fashion-memopad
fashion-memopad

Catching Up With Fashion Media Group's Stephen Gan

The last few days have been eventful for the publishing group's soft-spoken cofounder and president.

fashion-memopad/news

GAN’S PLAN: The last few days have been eventful for Stephen Gan, the soft-spoken cofounder and president of Fashion Media Group, which publishes CR Fashion Book, V magazine, VMan and Visionaire. His split with business partner Cecilia Dean had become public, but Gan, who also serves as creative director for Hearst Magazines’ Harper’s Bazaar, said the breakup “wasn’t a sudden one.

“For those in the know, it wasn’t a surprise but a clarification of the way we worked,” Gan said of his relationship with Dean.

Dean, he said, would continue working on Visionaire, which he called “more of an art book,” and he would work on V, VMan and CR, the glossy he oversees with Carine Roitfeld. Dean and James Kaliardos, both of whom cofounded Fashion Media Group with Gan, will expand Visionaire into film, digital, exhibitions and apparel, according to Gan.

As for V and CR, Gan denied recent reports that the magazines would fold or go digital only.

“It’s totally wrong and it’s mudslinging,” he said, musing that the rumors were probably from a “disgruntled ex-employee from CR.

“There’s a changing of the guard. It’s that time of year. People are on their way out. It’s not the first time I’ve seen it,” he said, referring to staffers who recently left the company for other jobs.

Gan also denied that Hearst picks up the printing costs for CR — a deal Roitfeld was rumored to make with executives at the publishing company when she signed to become Harper’s Bazaar’s global fashion director. A Hearst spokeswoman and said the publisher had nothing to do with CR.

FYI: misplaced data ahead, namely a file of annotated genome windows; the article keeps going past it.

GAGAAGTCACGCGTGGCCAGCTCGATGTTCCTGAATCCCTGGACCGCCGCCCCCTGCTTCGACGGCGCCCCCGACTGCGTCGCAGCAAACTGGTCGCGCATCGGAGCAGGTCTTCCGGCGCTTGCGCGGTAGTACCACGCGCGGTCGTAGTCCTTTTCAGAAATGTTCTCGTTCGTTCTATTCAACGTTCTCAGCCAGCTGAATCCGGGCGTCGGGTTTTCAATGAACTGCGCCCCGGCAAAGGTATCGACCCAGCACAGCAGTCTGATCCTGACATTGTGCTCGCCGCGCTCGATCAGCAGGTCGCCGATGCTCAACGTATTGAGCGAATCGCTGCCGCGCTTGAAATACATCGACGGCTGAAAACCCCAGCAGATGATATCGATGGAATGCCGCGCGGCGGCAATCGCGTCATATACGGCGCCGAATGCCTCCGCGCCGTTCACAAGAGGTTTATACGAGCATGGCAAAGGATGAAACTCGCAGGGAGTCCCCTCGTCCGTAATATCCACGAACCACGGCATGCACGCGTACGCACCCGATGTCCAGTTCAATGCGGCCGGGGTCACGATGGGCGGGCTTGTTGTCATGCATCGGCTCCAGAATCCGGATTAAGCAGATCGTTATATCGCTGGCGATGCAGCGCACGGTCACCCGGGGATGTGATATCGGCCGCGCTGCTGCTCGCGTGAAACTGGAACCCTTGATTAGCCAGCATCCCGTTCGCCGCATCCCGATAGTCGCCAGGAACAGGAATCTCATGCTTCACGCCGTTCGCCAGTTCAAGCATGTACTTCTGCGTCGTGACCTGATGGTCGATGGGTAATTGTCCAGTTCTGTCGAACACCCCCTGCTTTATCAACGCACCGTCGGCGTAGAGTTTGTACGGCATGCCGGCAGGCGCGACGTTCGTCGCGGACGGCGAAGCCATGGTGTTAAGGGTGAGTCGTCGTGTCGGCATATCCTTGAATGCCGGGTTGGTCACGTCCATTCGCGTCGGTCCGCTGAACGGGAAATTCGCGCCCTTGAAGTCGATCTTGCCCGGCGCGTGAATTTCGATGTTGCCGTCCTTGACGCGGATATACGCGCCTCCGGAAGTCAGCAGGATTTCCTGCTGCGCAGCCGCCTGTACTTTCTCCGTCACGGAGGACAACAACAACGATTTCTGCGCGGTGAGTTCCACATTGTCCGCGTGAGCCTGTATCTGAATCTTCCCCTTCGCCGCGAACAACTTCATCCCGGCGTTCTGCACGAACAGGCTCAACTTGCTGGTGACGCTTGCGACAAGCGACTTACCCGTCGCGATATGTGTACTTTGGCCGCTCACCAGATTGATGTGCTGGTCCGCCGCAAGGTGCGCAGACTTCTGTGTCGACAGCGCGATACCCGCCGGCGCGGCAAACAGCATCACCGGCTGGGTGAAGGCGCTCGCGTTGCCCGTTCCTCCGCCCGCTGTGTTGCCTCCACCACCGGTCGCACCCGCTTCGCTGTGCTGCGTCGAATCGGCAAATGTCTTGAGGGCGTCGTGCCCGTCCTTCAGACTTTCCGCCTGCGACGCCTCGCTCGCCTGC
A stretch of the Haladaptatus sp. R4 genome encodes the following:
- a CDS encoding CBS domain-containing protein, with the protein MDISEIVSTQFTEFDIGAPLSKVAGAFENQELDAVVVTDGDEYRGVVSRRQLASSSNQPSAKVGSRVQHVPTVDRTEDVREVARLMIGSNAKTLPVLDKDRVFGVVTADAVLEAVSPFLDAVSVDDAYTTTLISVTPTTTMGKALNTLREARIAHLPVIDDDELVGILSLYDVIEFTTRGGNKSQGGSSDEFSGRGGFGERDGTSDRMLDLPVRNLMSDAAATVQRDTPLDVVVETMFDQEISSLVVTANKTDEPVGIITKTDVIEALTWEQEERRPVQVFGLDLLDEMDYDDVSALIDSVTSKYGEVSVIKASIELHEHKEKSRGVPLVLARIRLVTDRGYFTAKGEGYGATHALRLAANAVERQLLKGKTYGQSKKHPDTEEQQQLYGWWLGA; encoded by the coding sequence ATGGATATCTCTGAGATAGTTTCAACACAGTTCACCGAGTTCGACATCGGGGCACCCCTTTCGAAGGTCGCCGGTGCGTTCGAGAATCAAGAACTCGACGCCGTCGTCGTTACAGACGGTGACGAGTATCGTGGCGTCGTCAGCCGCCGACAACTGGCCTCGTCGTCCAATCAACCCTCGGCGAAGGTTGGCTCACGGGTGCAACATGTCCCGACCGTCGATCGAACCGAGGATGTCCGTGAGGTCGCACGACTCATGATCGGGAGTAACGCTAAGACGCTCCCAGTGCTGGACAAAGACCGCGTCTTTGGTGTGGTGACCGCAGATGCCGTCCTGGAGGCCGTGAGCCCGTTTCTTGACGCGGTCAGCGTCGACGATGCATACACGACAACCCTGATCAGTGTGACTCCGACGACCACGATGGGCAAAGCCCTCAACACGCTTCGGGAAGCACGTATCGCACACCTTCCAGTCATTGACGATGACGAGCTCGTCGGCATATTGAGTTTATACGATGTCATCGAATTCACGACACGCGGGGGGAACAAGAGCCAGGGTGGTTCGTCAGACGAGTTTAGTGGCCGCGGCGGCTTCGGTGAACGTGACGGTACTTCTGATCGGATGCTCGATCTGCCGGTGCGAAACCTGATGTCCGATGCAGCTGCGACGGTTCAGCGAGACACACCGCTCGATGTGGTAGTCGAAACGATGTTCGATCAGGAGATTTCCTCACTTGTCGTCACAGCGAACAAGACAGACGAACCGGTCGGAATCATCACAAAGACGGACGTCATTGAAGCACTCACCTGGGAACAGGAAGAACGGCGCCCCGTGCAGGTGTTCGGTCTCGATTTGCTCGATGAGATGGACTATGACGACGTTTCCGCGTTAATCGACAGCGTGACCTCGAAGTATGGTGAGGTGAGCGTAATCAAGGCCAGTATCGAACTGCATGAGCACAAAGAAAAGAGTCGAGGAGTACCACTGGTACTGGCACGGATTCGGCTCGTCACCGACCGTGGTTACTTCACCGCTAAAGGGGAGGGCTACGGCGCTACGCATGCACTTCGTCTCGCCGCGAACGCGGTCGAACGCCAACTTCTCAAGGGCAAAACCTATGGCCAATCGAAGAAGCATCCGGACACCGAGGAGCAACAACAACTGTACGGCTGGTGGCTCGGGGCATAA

“CR has been a prosperous venture for me,” Gan said. “It’s an experiment that’s paid off from Day One.”

To back that up, Gan said September advertising pages totaled 154, up from 148 pages last September. CR pulled four more pages than its big launch issue in 2012, which carried 150 pages. Gan offered that V’s September issue has 156 ad pages, a 50 percent increase over last year. VMan, too, had a better September, with 68 pages of ads, versus 63 a year ago.

In order to grow its youngest magazine, CR — which Gan admitted is in “need of a boost” digitally — the title is relaunching its Web site on Aug. 28. The print version of CR will go on sale on Sept. 4, while V and VMan go on sale Sept. 10 and Sept. 18, respectively.

Although he acknowledged the difficulty that the overall magazine industry is facing, Gan said each book has a 70 percent sell-through on the newsstand. “For larger magazines, there’s a 30 percent sell-through,” he noted. “It’s very promising that seven out of 10 of our magazines end up in someone’s home.”

Drilling down further, CR will print 65,000 copies for the newsstand, while V will circulate 60,000 and VMan will circulate 55,000. Gan also gets revenue from subscriptions and single-copy sales bought online. Gan revealed that V has roughly 9,500 print subscribers and 40,500 digital subscribers. In 2014, according to a spokeswoman, V’s total circulation is 100,000, CR’s is 65,000 and VMan’s is 90,000.

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